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I have been reviewing My Favorite Episodes of TV of 2017!  Click here for part one, and here for part two.  And now, onward to part three:

15. The Tick: “Party Crashers” (season one, episode four, released on 8/25/17) — Just as Arthur is getting drawn deeper in the world of super-heroes (embodied by the Tick and the vigilante Overkill) and super-villains (Miss Lint and the Terror), he has to attend his step-father’s birthday party in the suburbs.  Of course, both the Tick and Miss Lint crash the party, and the result is the comedic highlight of this very funny first batch of episodes.  Peter Serafinowicz is amazing as the Tick, and he’s particularly funny when placed into the very non-superhero-like setting of a birthday party in the suburbs.  This was also the episode in which I fell in love with the beleaguered former super-villain hench-woman Miss Lint.  (The scenes with her ex-husband Derek, with whom she is apparently still sharing an apartment, were so funny.)  Miss Lint is the best new character in this version of The Tick.  I was also so happy to see François Chau (Pierre Chang from Lost!) as Arthur’s stepfather Walter.  I have loved The Tick since its humble beginnings as an independently published black-and-white comic book in the eighties, through all three (!) of its TV incarnations.  This Netflix version might be the best one yet — if your’e not watching it (and most of you aren’t), you should remedy that immediately.  (Click here for my full review of The Tick: season one, part one.)

14. The Good Place: “Dance Dance Resolution” (season two, episode two, aired on 9/28/17) — The season finale of The Good Place’s first season (which, ahem, I will discuss in detail later on in this list) upended the show’s status quo in a magnificent and surprising way.  I thought that meant that the second season would tell a similar, season-long story in this new set-up, but this second episode of season two threw that all out the window in a spectacularly audacious manner.  I am reluctant to say too much, because if you haven’t yet seen this show I don’t want to spoil any of the fantastic surprises that await you.  Let me say that this wonderfully insane episode takes place over the course of hundreds of years and demonstrated that this is a show in which anything can happen, one in which the writers will fearlessly take the characters and the show in dramatically new directions when you least expect it.  Narratively bold and, as always, absolutely fall-on-the-floor funny (I laughed so hard at Michael’s description that the time when even Jason was … [continued]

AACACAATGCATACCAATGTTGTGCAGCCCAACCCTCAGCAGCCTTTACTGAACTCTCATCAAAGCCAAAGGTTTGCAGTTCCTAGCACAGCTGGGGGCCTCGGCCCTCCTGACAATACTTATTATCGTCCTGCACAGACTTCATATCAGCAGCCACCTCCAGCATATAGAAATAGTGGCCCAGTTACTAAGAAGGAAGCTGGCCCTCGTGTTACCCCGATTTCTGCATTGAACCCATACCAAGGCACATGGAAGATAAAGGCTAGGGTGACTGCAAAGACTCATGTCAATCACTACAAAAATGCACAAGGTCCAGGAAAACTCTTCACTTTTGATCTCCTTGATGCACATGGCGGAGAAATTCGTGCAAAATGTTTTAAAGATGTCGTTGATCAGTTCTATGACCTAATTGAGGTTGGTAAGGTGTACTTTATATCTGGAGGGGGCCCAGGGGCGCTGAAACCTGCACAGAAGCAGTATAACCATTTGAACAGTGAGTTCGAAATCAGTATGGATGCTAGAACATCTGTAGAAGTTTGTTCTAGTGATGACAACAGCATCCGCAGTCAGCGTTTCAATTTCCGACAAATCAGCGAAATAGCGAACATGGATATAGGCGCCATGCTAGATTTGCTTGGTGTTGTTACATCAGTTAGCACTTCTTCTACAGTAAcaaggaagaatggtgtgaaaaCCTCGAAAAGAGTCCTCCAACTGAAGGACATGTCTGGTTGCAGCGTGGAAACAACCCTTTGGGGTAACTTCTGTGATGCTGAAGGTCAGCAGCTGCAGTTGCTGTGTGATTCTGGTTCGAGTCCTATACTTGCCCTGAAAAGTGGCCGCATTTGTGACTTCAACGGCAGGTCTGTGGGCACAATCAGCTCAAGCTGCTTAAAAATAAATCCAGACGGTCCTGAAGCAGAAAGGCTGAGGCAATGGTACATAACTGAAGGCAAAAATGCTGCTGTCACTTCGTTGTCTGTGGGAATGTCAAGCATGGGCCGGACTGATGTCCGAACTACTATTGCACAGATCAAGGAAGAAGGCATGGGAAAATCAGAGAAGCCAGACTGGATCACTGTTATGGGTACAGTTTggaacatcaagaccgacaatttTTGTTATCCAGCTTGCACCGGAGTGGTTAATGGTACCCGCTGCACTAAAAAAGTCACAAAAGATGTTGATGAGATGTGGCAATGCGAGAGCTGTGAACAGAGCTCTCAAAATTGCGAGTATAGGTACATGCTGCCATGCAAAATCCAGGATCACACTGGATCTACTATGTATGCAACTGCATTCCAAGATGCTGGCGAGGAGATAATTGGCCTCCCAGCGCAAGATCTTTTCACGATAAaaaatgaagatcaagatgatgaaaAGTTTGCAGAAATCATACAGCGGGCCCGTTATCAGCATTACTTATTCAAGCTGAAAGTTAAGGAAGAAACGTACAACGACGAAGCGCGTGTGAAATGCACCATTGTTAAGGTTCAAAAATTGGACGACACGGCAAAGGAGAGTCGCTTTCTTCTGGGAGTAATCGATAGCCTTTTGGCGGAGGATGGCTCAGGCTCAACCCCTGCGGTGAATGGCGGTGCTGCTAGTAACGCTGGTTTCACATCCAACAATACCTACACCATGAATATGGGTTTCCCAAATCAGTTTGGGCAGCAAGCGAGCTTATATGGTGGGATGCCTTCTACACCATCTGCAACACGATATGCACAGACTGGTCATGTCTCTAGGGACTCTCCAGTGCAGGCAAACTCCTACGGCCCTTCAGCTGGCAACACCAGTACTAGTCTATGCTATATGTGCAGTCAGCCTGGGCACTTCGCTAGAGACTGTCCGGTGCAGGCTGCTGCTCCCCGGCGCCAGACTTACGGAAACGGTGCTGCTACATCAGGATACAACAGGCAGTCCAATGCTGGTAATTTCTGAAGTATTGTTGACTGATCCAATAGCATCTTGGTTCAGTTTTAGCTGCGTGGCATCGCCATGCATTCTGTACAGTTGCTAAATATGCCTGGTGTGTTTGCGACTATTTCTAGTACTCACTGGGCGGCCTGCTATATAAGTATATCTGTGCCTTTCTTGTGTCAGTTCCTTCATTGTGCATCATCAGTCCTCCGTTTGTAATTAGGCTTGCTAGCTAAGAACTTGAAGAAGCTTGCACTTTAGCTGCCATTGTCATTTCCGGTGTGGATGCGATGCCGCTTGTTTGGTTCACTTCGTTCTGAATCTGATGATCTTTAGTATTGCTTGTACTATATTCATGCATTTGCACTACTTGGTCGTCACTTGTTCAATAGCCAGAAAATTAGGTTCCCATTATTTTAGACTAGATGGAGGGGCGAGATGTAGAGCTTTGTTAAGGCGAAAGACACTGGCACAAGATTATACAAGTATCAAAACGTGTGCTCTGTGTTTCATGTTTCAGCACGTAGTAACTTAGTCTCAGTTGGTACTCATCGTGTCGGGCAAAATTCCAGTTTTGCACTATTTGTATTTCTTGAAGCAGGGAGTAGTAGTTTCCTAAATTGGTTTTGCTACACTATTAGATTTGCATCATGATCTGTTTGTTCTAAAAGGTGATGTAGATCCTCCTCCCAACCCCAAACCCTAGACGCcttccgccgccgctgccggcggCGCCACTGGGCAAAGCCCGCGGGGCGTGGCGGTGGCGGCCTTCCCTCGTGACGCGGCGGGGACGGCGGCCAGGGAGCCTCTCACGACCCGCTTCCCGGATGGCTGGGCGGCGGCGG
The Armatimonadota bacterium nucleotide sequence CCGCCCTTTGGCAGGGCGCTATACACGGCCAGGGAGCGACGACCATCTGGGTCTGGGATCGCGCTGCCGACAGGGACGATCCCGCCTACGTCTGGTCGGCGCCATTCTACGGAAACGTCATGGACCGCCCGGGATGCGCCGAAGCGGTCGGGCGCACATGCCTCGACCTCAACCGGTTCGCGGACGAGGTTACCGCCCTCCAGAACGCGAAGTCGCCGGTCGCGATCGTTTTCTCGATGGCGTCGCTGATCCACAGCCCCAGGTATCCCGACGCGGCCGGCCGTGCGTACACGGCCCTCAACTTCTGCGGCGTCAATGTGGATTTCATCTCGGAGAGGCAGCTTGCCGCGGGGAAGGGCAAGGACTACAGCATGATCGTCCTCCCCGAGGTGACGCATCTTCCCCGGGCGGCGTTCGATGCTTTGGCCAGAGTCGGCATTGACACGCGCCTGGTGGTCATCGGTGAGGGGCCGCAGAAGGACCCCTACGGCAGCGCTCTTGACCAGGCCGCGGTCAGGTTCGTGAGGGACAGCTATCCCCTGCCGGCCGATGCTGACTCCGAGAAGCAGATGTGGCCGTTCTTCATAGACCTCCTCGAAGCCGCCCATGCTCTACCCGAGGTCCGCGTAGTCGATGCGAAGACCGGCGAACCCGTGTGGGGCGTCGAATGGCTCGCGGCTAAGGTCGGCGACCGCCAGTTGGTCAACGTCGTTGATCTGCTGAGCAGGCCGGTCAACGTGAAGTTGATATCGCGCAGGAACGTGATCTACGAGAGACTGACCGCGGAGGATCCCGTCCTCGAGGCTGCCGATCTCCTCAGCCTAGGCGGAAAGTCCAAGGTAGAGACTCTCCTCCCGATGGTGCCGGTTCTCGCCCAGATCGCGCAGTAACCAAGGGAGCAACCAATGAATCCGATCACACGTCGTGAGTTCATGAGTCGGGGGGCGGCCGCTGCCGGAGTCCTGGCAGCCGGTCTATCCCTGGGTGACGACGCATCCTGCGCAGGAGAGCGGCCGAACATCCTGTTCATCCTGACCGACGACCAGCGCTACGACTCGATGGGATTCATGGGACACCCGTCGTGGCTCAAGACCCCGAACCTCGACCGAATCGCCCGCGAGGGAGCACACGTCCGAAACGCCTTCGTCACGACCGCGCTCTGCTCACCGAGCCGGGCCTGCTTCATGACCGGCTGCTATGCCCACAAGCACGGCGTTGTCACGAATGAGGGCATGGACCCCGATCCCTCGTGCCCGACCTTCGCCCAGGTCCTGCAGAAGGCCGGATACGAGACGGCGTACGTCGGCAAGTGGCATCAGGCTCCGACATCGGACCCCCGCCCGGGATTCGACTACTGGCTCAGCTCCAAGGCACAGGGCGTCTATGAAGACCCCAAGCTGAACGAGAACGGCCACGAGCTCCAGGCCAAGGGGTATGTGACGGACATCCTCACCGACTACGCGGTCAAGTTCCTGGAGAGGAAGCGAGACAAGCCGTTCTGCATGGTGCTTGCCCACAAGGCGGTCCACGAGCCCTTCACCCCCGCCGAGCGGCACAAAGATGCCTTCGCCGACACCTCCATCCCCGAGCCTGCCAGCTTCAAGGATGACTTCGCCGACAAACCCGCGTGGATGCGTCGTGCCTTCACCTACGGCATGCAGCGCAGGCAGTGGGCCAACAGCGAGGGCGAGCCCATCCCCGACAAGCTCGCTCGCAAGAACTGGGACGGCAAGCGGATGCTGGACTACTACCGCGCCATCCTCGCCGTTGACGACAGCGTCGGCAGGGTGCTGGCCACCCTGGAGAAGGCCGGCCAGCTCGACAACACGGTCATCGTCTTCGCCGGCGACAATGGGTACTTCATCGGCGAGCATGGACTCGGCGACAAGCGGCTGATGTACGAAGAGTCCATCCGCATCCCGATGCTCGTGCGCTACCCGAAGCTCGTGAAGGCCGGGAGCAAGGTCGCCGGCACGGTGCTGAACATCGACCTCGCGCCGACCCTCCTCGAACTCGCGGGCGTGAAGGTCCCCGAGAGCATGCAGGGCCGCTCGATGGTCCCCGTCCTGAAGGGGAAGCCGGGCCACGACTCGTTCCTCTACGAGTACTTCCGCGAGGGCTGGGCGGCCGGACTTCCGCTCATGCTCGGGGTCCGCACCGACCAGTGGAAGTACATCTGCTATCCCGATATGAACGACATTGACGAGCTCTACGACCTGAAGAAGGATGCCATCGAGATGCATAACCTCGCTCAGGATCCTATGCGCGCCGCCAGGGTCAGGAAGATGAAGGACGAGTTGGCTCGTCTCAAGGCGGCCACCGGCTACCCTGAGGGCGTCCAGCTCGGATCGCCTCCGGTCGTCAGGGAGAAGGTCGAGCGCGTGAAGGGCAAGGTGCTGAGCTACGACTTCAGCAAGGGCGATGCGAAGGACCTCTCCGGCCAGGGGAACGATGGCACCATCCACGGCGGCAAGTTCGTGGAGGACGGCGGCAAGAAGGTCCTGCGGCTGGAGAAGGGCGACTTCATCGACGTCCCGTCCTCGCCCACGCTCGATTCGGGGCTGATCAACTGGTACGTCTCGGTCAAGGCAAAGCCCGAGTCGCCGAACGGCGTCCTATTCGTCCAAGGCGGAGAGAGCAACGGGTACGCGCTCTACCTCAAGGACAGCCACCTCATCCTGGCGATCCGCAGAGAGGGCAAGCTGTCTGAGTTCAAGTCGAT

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Summer Movie Catch-Up: Josh Reviews Funny People

I read somewhere a reviewer refer to Judd Apatow’s new film, Funny People, as his “James L. Brooks movie.”  Well, if James L. Brooks isn’t making James L. Brooks movies anymore (his last film was 2004’s Spanglish, which not coincidentally was also the last time, before Funny People, that I enjoyed a movie starring Adam Sandler), then I for one am more than happy to see Judd Apatow fill the void!

I’ve been hearing a lot of disappointment from people who have seen Funny People.  I suppose if one goes in expecting the laugh-a-minute experience of The 40 Year Old Virgin or Knocked Up, one would be disappointed.  There is a lot of very funny humor in Funny People, but also some lengthy stretches without any laughs at all.  This would be a big problem if what was happening in those laugh-free-zones wasn’t compelling — but I found everything to be VERY compelling.  Funny People is a much more adult, nuanced film than Mr. Apatow’s first two movies, and while I positively ADORED those first two films, I am also thrilled to see him exploring some deeper territory here.